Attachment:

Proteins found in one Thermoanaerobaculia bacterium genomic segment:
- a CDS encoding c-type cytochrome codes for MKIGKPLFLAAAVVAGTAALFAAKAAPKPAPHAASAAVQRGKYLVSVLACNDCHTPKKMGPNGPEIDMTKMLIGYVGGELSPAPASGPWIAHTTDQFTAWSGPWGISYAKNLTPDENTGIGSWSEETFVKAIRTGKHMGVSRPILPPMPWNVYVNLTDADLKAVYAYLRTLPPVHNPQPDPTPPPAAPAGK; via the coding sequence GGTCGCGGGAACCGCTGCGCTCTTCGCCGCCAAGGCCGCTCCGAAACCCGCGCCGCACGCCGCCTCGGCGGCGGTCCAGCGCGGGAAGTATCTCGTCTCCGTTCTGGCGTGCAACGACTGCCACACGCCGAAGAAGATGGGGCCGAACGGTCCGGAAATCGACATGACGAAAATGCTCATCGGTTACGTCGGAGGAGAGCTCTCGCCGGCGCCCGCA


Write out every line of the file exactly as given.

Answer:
Proteins found in one Thermoanaerobaculia bacterium genomic segment:
- a CDS encoding c-type cytochrome codes for MKIGKPLFLAAAVVAGTAALFAAKAAPKPAPHAASAAVQRGKYLVSVLACNDCHTPKKMGPNGPEIDMTKMLIGYVGGELSPAPASGPWIAHTTDQFTAWSGPWGISYAKNLTPDENTGIGSWSEETFVKAIRTGKHMGVSRPILPPMPWNVYVNLTDADLKAVYAYLRTLPPVHNPQPDPTPPPAAPAGK; via the coding sequence GGTCGCGGGAACCGCTGCGCTCTTCGCCGCCAAGGCCGCTCCGAAACCCGCGCCGCACGCCGCCTCGGCGGCGGTCCAGCGCGGGAAGTATCTCGTCTCCGTTCTGGCGTGCAACGACTGCCACACGCCGAAGAAGATGGGGCCGAACGGTCCGGAAATCGACATGACGAAAATGCTCATCGGTTACGTCGGAGGAGAGCTCTCGCCGGCGCCCGCA